Five nights a week, I am up to my thank-you-90’s-over-plucked eyebrows in Financial Planning textbooks, and I’m going to be brutally honest about something:
The Finance Industry is complicated. The people running this sh!t have made it difficult to understand. And they have done it on purpose. Case in point? Here’s my calculator. Tell me this doesn’t look like something belonging to NASA, and capable of sending more unwilling animals into space:
DO NOT use this as an excuse to throw in the towel, shrug, and say “Why even bother?”
You do not need to know everything. You do not need a degree in Economics. You do not need to understand every term, technique and type of investment out there. A lot of the bamboozling stuff doesn’t even apply to you.
But there are a couple of critical things you do need to know, because not knowing them can cost you. I’m going to call the difference between Nominal and Effective Interest Rates one of the Tricks of the Trade, because it certainly can be used to trick the unsuspecting person into paying much more than they bargained for.
In my previous lesson on Compound Interest, I explained how compounding can be, for an investor, like pumping your money full of steroids and watching it grow to gargantuan proportions. Unfortunately, when you’re in debt, that compounding is what causes things to spiral out of control. When it comes to interest rates, knowing what you’re getting into is about as important as remembering to feed your children.
Now this is where Nominal and Effective interest rates come in.
A nominal rate is where interest is compounded once a year.
Easy example – you owe Ryan Reynolds R1000. Turns out he’s pretty decent in real life, though a little avaricious, and he’s going to charge 12% interest but you only have to pay him back in a year.
12% of R1000 is R120. After a year, you’ll owe Ry-Ry R1120. The interest was compounded (calculated) only once at the end of the year, so it’s a nominal rate. You guys are all square, and if you’re lucky, he’ll invite you to dinner with Blake sometime. You guyzzzzzzzzzzah!
But look what would have happened had you borrowed the money from your dodgy Uncle Francis…
Maybe you were desperate. No judgment here. He also quoted you the 12% interest rate on R1000. And he also told you he only needs to be paid back in a year. Maybe he isn’t so bad after all? Maybe he didn’t really tell everyone that dreadful joke comparing your mom to a bowling ball, that is too revolting to repeat, even in a place as filthy as the Internet. Maybe the family can be reunited at last! Merry Christmas everyone!!!!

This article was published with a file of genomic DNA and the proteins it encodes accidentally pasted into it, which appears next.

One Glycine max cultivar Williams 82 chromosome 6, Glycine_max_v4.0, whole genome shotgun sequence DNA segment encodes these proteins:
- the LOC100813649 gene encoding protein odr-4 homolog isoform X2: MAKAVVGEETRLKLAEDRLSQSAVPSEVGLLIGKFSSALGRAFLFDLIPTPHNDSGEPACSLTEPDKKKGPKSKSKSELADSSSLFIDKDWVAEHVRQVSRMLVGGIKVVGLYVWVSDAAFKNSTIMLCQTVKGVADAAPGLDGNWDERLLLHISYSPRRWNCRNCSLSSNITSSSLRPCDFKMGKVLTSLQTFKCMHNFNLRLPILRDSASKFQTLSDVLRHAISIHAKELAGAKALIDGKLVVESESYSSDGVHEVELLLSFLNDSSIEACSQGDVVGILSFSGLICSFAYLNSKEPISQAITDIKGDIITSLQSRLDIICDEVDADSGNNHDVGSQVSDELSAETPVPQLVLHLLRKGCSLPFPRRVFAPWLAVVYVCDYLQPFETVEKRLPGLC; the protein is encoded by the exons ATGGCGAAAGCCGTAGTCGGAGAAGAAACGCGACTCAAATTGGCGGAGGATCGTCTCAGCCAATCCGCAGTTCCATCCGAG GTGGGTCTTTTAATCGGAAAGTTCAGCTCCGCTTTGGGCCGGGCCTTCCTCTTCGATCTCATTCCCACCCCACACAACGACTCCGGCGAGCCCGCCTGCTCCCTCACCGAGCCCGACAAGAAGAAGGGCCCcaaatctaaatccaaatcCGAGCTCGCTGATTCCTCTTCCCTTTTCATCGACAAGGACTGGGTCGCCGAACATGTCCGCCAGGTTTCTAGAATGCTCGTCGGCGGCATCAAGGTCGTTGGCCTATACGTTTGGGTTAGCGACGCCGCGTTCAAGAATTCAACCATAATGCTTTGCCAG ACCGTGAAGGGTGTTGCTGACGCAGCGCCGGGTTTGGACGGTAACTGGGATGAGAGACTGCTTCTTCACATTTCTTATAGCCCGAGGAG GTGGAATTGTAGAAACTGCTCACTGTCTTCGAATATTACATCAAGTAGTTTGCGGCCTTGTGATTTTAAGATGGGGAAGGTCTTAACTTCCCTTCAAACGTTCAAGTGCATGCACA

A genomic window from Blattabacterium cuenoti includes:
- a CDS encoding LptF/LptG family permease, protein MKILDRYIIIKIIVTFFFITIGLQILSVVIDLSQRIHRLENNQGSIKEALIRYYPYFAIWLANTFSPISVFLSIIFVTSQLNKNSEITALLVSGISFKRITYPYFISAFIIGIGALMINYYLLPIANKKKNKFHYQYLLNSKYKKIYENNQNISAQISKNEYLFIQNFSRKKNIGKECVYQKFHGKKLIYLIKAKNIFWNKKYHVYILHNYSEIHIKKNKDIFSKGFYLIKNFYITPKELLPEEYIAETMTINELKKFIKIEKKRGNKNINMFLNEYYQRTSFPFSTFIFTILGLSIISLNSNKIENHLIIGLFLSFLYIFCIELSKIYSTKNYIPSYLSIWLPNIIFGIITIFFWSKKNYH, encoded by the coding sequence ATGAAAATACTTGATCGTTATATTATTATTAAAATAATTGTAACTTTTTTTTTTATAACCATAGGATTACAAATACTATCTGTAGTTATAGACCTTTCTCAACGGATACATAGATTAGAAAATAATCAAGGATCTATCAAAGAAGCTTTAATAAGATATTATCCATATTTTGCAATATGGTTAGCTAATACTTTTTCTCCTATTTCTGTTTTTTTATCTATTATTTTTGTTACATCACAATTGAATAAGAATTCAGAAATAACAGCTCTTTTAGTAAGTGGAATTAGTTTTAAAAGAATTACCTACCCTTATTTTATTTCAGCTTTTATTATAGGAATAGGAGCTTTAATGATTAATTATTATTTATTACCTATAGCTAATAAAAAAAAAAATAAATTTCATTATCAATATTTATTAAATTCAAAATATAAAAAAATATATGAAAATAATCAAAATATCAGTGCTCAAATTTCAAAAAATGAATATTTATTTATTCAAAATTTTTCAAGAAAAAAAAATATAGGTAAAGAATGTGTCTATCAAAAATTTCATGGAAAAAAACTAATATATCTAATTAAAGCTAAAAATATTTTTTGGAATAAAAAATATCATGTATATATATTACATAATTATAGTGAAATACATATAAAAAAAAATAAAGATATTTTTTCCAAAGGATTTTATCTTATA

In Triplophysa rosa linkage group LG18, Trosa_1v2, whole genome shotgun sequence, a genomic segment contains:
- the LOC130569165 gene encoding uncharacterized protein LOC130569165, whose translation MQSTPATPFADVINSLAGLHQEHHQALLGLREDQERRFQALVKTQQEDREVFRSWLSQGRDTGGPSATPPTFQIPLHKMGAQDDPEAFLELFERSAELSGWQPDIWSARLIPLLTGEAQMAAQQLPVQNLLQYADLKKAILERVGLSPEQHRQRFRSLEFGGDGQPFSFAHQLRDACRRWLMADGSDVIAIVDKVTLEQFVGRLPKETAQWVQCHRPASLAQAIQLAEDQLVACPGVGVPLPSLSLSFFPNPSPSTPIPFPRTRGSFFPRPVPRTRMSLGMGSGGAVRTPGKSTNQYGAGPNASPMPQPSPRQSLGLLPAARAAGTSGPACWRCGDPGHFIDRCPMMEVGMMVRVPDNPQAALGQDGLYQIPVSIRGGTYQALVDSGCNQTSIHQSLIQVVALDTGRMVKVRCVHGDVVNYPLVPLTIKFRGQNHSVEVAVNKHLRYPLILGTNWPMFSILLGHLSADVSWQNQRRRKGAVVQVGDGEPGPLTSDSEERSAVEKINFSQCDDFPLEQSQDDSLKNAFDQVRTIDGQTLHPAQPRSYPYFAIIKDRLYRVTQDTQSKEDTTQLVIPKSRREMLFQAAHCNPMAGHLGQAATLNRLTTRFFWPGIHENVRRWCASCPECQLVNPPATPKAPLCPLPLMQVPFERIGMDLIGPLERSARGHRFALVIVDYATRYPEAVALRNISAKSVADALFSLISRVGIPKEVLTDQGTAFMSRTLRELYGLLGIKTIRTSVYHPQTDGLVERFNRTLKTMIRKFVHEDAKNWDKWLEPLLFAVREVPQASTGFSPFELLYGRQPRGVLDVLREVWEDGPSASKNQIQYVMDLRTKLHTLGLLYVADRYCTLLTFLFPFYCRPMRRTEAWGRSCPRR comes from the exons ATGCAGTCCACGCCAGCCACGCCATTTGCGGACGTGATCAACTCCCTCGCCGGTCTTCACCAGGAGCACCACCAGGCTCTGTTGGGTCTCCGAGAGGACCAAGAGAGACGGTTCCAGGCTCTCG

Hang on. Nope:
What dear old Uncle Frank didn’t mention was that he was compounding the amount you owe every three months. In finance-speak, that means on a quarterly basis. In this case, you’d need to take the 12% and divide that by 4, which gives you 3%. You’re going to pay 3% interest on the money you owe, every three months.
After the first 3 months, you owe Franky-boy R1030. After the next 3 months, you owe Unks R1060.90. Three more months go by and now you Frank the Tank R1 092.72. By the end of the year, and the end of the last 3 months, you owe Francis J Underwood R1 125.50.
Now if you had to sit down and work out how much interest you were actually charged to get to that number after a year, it turns out that you actually paid a 12.55% interest rate. And that “true” interest rate is called the Effective interest rate.
Whether it’s money you’ve invested, or money you owe, how often your money is compounded makes a BIG difference. Sure in the example above, the difference was only R5.50, but that was because we used small simple numbers and a short time frame.
Here’s a super-sh!t sandwich you don’t want to take a bite out of: the interest on money you owe on a loan is usually compounded DAILY. In a situation like that, the difference between the nominal rate you’d pay back in a year, and the effective rate you ACTUALLY end up paying back is going to be big. And a big difference, means lots more money.
The bottom line to help grow your bottom line?
Always find out how often your money will be compounded. If someone quotes you an interest rate, always ask if that’s the Nominal Interest Rate, or the Effective Interest Rate.
Happy Women’s Day to all the fierce financial females out there!
– The Money Mom